Cheryl Carolus and Graeme Bloch. File picture: JOHN LIEBENBERG
Cheryl Carolus and Graeme Bloch. File picture: JOHN LIEBENBERG

ANC stalwart Graeme Bloch died on Friday morning, party spokesperson Pule Mabe said in a statement.

Bloch was the husband of former ANC deputy secretary-general Cheryl Carolus.

“Comrade Bloch comes from a family of activists and is one of those activists who epitomised the nonracial character of the liberation struggle,” the party said. “Like his wife, he was detained and banned without trial by the apartheid regime because of his fight for a just, nonsexist, nonracial and free SA.”

“He was an educationist who with fellow educators such as Saleem Mowzer, a former mayoral committee member when the ANC was in charge of the City of Cape Town, were part of the National Education Crisis Committee [NECC] with the likes of Eric Molobi and Father Smangaliso Mkhatshwa. The NECC rejected apartheid education and worked for one that was nonracial, democratic and united.”

He was a member of the University of Cape Town’s council and served as a director on the Lafarge Education Trust and also on the board of lobby group Equal Education.

He was also an education policy analyst at the Development Bank of Southern Africa.

Bloch's brother Lance said in a post on Facebook on Friday that he had suffered from a neurodegenerative disease.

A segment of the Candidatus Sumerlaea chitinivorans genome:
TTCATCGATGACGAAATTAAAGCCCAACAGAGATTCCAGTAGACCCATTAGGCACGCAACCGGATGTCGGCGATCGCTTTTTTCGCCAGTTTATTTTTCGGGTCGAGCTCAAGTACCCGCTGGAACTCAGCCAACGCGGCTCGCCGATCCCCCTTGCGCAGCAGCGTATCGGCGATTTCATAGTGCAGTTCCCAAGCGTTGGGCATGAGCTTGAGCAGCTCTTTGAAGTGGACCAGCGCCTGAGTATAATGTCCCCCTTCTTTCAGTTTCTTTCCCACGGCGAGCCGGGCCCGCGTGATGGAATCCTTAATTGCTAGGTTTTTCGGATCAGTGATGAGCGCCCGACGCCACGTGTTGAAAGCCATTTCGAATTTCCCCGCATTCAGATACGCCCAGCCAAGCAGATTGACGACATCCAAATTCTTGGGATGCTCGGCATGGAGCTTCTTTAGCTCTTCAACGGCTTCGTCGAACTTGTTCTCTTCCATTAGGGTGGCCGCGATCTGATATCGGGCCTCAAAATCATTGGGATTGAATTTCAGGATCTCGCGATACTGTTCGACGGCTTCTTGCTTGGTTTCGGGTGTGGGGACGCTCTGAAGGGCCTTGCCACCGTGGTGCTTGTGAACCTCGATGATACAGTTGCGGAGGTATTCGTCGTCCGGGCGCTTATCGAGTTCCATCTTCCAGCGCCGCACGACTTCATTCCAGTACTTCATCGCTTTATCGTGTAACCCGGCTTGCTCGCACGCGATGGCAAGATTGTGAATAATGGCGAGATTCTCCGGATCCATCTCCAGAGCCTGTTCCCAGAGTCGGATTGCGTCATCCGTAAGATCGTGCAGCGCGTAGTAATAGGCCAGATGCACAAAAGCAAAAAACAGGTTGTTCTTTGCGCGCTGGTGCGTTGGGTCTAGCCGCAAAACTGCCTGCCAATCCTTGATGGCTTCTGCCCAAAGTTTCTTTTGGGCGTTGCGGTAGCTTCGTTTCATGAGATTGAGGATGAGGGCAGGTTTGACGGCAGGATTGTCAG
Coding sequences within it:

RIP GRAEME BLOCH, MY BROTHER 23/1/56-9/4/21 A fearless fighter for justice and equality Banned, detained, beaten by the...

Posted by Lance Bloch on Friday, April 9, 2021

Mowzer said in a tribute that Bloch was an active participant in the UDF and the National Union of SA Students.

“I served with him on the NECC. He wrote policy positions on a new education system in the 70s, 80s and 90s. One of the most important things about Graeme is that he entrenched himself in the struggle against apartheid,” said Mowzer.

Bloch was part of the formation of the End Conscription Campaign, an organisation that rejected military service under the apartheid government.

“The ANC salutes comrade Bloch for his courage, integrity, commitment and role he played in making the first democratic elections of 1994 possible. We grieve with the Bloch and Carolus families and extend our deepest condolences to them,” said the party.

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